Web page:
Source transformation is a circuit analysis technique in which we convert voltage source in series with resistor into a current source in parallel with the resistor and vice versa.

For a given constant-voltage source, R_{int} in the equivalent constant-current source has the same value but appears in parallel with the ideal current source, as shown by the example in **Figure 1**.

**Similarly**, for a given constant-current source, R_{int} in the equivalent constant-voltage source has the same value but appears in series with the ideal voltage source.

In order for us to replace a constant-voltage source in a network with its constant-current equivalent, there must be some resistance R_{x} in series with an ideal voltage source.

R_{x} may be an internal resistance of the source, or it may be one of the network resistors in series with the voltage source.

**Similarly**, there must be some form of resistance in parallel with an ideal current source before we can replace it with its constant-voltage equivalent.

Applying Equation 1 to the constant-voltage source of Figure 1(a) shows that I_{x} for the equivalent constant-current source (Figure 1(b)) is the short-circuit current:

\[\begin{matrix} {{\text{R}}_{\text{int}}}\text{=}\frac{\text{open circuit terminal voltage}}{\text{short circuit terminal current}} & {} & \left( \text{1} \right) \\\end{matrix}\]

\[\begin{matrix} {{I}_{X}}=\frac{{{E}_{oc}}}{{{R}_{X}}} & {} & \left( 2 \right) \\\end{matrix}\]

Similarly, given the constant-current source of Figure 1(c), E_{x} for the equivalent constant-voltage source of Figure 1(d) is the open-circuit voltage:

$\begin{matrix} {{E}_{X}}={{I}_{sc}}{{R}_{X}} & {} & \left( 3 \right) \\\end{matrix}$

**Figure 1** Source transformation

**Source Transformation Example**

(a) Determine the equivalent constant-current source for a voltage source with an open-circuit voltage of 120 V and an internal resistance of 6.0 V.

(b) Determine the equivalent constant-voltage source for a current source with a constant current of 40 A and an internal resistance of 0.80 V.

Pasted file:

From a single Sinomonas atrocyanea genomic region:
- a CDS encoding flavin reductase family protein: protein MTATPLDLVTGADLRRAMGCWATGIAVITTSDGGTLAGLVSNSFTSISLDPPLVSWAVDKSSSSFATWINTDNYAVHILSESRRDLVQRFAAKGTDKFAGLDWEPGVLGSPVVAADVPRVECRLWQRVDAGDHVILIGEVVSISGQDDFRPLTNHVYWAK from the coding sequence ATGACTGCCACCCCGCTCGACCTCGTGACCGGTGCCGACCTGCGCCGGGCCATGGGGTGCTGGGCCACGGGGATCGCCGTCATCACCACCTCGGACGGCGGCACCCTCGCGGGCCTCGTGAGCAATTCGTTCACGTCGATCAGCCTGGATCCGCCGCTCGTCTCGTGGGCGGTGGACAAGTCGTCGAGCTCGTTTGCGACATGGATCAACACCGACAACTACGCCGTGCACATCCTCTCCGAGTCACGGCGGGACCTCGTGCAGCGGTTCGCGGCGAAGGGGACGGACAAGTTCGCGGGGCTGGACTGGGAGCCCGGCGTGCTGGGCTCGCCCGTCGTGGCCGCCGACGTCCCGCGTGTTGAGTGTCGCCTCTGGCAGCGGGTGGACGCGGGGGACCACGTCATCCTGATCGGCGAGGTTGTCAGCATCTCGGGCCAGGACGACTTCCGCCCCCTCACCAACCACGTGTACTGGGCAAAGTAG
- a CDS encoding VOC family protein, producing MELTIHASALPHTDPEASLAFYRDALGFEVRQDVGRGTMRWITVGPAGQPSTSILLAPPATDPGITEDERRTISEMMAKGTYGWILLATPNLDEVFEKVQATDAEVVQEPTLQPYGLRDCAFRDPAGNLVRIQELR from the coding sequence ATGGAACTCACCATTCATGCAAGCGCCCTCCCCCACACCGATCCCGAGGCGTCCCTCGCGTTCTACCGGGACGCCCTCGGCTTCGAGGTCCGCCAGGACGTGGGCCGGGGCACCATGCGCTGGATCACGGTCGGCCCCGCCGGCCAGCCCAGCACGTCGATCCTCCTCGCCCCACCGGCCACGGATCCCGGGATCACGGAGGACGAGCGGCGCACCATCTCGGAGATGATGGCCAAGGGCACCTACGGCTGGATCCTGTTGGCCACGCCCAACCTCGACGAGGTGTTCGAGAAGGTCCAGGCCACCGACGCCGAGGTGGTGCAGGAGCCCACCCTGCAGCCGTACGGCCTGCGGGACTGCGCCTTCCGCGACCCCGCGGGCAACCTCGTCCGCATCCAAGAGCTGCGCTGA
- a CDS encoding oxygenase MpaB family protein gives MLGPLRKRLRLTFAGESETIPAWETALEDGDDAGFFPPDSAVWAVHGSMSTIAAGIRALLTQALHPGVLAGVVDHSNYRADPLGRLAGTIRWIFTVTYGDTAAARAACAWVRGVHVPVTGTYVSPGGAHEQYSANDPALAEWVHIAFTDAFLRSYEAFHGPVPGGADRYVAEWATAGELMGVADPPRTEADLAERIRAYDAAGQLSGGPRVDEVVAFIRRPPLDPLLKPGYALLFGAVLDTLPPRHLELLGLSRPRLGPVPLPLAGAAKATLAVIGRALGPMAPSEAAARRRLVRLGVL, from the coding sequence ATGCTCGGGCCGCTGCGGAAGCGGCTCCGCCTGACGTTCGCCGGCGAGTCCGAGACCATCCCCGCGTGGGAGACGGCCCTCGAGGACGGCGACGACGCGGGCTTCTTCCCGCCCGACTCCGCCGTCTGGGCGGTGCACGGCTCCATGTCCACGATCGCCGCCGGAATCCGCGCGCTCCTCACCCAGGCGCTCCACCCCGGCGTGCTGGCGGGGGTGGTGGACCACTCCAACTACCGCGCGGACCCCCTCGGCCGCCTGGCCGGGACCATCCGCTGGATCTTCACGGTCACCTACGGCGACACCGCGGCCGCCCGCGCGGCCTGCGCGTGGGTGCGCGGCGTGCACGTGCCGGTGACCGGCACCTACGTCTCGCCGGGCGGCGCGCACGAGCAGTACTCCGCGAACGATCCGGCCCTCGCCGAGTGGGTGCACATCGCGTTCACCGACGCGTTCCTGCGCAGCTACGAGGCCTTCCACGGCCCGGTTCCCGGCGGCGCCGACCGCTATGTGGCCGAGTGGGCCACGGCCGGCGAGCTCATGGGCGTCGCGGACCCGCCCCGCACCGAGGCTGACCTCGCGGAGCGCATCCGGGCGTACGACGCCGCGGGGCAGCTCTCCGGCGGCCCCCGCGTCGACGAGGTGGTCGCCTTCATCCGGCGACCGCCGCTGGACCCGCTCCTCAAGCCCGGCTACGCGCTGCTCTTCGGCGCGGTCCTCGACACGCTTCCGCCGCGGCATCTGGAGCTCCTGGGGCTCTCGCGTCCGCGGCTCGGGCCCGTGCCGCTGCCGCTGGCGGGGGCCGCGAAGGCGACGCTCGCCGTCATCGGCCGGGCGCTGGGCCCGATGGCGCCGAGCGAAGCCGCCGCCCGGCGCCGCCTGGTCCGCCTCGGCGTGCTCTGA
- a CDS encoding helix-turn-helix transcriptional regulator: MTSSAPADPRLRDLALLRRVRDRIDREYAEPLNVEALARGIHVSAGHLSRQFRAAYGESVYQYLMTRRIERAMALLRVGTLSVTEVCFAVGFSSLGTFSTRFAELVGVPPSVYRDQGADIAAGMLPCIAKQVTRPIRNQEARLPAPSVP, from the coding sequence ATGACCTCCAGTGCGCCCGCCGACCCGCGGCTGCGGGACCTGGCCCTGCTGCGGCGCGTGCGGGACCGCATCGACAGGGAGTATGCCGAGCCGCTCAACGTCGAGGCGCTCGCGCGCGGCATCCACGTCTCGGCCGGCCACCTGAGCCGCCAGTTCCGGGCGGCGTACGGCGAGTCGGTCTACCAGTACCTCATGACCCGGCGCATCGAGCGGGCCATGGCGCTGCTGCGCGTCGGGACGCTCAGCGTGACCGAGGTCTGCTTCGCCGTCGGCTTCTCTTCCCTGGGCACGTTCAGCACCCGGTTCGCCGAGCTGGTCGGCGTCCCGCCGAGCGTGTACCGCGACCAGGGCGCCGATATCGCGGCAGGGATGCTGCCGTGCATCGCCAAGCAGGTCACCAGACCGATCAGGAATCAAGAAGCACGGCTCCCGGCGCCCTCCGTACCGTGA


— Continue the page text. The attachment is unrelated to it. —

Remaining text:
(c) Check that the equivalent sources in part (a) produce the same results when connected to a 12-V load.

**Solution**

- The internal resistance for the constant-current source is the same as for the voltage source: R
_{int}5 6.0 V

\[{{I}_{X}}=\frac{{{E}_{oc}}}{{{R}_{\operatorname{int}}}}=\frac{120V}{6\Omega }=20A\]

- R
_{int}for the constant-voltage equivalent source is the same as for the current source:

$\begin{align} & {{R}_{\operatorname{int}}}=0.80\Omega \\ & {{E}_{X}}={{I}_{sc}}{{R}_{\operatorname{int}}}=40A\times 0.80\Omega =32V \\\end{align}$

- When we connect a 12-V load to the voltage source of Figure 1(a),

\[{{I}_{L}}=\frac{{{E}_{X}}}{{{R}_{X}}+{{R}_{L}}}=\frac{120V}{6\Omega +12\Omega }=6.7V\]

And

${{V}_{L}}=6.7A\times 12\Omega =80V$

When we connect a 12-V load to the current source of Figure 1(b),

$\begin{align} & {{V}_{L}}={{I}_{X}}\times \frac{{{R}_{X}}\times {{R}_{L}}}{{{R}_{X}}+{{R}_{L}}}=20A\times \frac{6\times 12}{6+12}=80V \\ & {{I}_{L}}=\frac{{{V}_{L}}}{{{R}_{L}}}=\frac{80V}{12\Omega }=6.7A \\\end{align}$

Once we are familiar with the concept, we can convert voltage sources to equivalent current sources (and vice versa) for network analysis purposes with just a bit of mental arithmetic. Analysis of transistor circuits often involves resistance networks containing both voltage and current sources. Such networks are usually easier to solve if we convert the sources so that they are either all voltage sources or all current sources.